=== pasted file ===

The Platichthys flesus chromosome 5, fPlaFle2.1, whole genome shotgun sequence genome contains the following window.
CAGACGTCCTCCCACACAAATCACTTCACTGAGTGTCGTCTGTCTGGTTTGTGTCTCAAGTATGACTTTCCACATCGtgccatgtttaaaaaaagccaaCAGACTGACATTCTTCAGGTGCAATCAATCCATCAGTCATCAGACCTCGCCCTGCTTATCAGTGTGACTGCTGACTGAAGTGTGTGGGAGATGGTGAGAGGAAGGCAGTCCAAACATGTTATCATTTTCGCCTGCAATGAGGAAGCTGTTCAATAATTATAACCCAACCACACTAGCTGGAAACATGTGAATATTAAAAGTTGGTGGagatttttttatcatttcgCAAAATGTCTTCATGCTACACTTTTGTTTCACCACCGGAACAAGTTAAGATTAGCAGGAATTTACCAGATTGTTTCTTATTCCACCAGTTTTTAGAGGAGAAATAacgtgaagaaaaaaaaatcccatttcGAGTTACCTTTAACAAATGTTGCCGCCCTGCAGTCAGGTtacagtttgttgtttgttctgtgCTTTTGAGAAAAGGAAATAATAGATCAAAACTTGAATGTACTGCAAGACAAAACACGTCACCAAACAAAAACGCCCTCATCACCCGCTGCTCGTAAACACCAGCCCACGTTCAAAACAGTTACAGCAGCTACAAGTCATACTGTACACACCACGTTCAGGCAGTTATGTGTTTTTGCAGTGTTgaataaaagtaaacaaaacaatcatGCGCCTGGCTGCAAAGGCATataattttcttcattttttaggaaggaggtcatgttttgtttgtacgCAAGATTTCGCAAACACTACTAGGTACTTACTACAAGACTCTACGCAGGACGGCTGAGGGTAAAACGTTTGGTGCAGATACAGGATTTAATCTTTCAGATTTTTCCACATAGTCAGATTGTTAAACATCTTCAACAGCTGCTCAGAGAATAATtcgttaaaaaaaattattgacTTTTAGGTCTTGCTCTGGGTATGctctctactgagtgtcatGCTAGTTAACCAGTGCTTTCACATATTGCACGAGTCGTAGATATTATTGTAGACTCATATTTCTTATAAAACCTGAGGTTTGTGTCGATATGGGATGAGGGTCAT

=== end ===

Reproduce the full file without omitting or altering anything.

The Platichthys flesus chromosome 5, fPlaFle2.1, whole genome shotgun sequence genome contains the following window.
CAGACGTCCTCCCACACAAATCACTTCACTGAGTGTCGTCTGTCTGGTTTGTGTCTCAAGTATGACTTTCCACATCGtgccatgtttaaaaaaagccaaCAGACTGACATTCTTCAGGTGCAATCAATCCATCAGTCATCAGACCTCGCCCTGCTTATCAGTGTGACTGCTGACTGAAGTGTGTGGGAGATGGTGAGAGGAAGGCAGTCCAAACATGTTATCATTTTCGCCTGCAATGAGGAAGCTGTTCAATAATTATAACCCAACCACACTAGCTGGAAACATGTGAATATTAAAAGTTGGTGGagatttttttatcatttcgCAAAATGTCTTCATGCTACACTTTTGTTTCACCACCGGAACAAGTTAAGATTAGCAGGAATTTACCAGATTGTTTCTTATTCCACCAGTTTTTAGAGGAGAAATAacgtgaagaaaaaaaaatcccatttcGAGTTACCTTTAACAAATGTTGCCGCCCTGCAGTCAGGTtacagtttgttgtttgttctgtgCTTTTGAGAAAAGGAAATAATAGATCAAAACTTGAATGTACTGCAAGACAAAACACGTCACCAAACAAAAACGCCCTCATCACCCGCTGCTCGTAAACACCAGCCCACGTTCAAAACAGTTACAGCAGCTACAAGTCATACTGTACACACCACGTTCAGGCAGTTATGTGTTTTTGCAGTGTTgaataaaagtaaacaaaacaatcatGCGCCTGGCTGCAAAGGCATataattttcttcattttttaggaaggaggtcatgttttgtttgtacgCAAGATTTCGCAAACACTACTAGGTACTTACTACAAGACTCTACGCAGGACGGCTGAGGGTAAAACGTTTGGTGCAGATACAGGATTTAATCTTTCAGATTTTTCCACATAGTCAGATTGTTAAACATCTTCAACAGCTGCTCAGAGAATAATtcgttaaaaaaaattattgacTTTTAGGTCTTGCTCTGGGTATGctctctactgagtgtcatGCTAGTTAACCAGTGCTTTCACATATTGCACGAGTCGTAGATATTATTGTAGACTCATATTTCTTATAAAACCTGAGGTTTGTGTCGATATGGGATGAGGGTCAT